Frederick Douglass (February 1818 – November 1895) was a writer, activist and a leader of the liberation movement of blacks in the USA. Illegitimate son of a white and a black slave experienced the horror of slavery on southern plantations from a young age. He was treated there like an animal and was not even called by a name. In 1838, he fled to the North, where he worked at the shipyard. That was where he took his surname Douglas. There he also learned how to read and discovered a lot of hidden talents, such as natural intelligence and oratorical skills.
In 1841, he joined the abolitionist movement, as an ardent supporter of William L. Harrison. He traveled around the country giving speeches and participating in various antislavery events. During this he was often exposed to the mortal danger, for example, he participated in the “underground railroad” where he was rescuing refugees. In such a way, he showed his devotion to the “sacred cause” and his hatred towards the entire system of slavery. In 1841-1845, he was a lecturer at the Massachusetts and American Society antislavery campaign.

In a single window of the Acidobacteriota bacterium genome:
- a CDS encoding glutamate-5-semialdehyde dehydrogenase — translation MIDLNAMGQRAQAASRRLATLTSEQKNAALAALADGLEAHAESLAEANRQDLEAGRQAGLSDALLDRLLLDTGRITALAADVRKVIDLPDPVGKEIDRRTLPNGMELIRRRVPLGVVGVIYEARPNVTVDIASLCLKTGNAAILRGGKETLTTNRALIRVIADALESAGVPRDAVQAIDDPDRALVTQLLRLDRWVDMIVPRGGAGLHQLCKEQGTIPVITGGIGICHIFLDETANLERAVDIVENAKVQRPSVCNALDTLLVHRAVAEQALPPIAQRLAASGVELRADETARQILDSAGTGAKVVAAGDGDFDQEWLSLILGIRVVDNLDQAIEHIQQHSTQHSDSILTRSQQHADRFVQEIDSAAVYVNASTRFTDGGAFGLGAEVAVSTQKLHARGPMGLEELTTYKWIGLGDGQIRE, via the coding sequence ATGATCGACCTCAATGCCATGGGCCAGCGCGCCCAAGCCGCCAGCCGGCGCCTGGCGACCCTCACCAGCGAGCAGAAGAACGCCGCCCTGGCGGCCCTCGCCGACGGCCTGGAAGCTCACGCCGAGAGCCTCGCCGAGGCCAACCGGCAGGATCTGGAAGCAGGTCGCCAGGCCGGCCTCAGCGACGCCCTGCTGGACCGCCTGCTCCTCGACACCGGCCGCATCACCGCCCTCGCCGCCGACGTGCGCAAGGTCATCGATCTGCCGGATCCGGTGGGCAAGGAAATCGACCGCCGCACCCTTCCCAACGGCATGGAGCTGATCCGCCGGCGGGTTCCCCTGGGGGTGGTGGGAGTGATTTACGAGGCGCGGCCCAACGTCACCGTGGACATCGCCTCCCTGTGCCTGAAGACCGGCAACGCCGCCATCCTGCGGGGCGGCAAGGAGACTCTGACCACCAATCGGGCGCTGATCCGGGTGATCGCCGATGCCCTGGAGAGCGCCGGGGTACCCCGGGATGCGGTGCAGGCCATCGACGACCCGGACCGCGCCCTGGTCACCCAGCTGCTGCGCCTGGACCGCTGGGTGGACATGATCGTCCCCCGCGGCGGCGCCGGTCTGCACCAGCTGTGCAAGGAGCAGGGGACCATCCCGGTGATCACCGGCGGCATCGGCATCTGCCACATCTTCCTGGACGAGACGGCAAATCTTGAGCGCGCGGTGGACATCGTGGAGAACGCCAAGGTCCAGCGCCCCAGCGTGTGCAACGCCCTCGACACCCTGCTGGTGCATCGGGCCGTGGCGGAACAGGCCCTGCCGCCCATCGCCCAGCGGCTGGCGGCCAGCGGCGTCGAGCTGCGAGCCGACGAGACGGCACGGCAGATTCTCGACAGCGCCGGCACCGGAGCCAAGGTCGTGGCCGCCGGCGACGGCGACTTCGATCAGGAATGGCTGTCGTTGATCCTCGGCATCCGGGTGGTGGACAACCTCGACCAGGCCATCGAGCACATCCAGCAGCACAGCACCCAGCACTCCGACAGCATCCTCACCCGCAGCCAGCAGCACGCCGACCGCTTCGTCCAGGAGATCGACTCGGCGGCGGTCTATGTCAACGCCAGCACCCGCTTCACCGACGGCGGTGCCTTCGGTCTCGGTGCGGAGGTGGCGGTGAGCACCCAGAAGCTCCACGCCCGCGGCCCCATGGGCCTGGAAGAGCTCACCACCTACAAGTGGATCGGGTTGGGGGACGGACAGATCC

After that, he spent approximately 2 years in England and Ireland, where he became friends with the Chartists and was published in their newspapers. In 1847, he was redeemed from slavery by his English friends. When he became a free man, he led the newspaper “North Star”, which was later renamed in “Frederick Douglass’s Paper”. He launched on its pages a fiery campaign against slavery, showing its absolute immorality and fighting for immediate release of captives. In 1850, after the Fugitive Slave Act was passed, he began to support active control methods.
In a famous speech, “The Hypocrisy of American Slavery” (1852) Frederick argued that slavery was contrary to the constitution of the country, which at the time needed fundamental changes, as slavery, according to him was “the greatest sin and shame of America”. During the Civil War, he took an active part in the formation of Negro combat units, including two regiments in Massachusetts. He had repeatedly appealed to President A. Lincoln, whom he warmly supported, and encouraged to fight against Southerners with greater determination. During reconstruction, he continued to defend the interests of blacks, as he was an outstanding strategist and tactician of the abolitionist movement. In 1870-1880s, he held a number of diplomatic and legal positions and became a recognized leader of black Americans.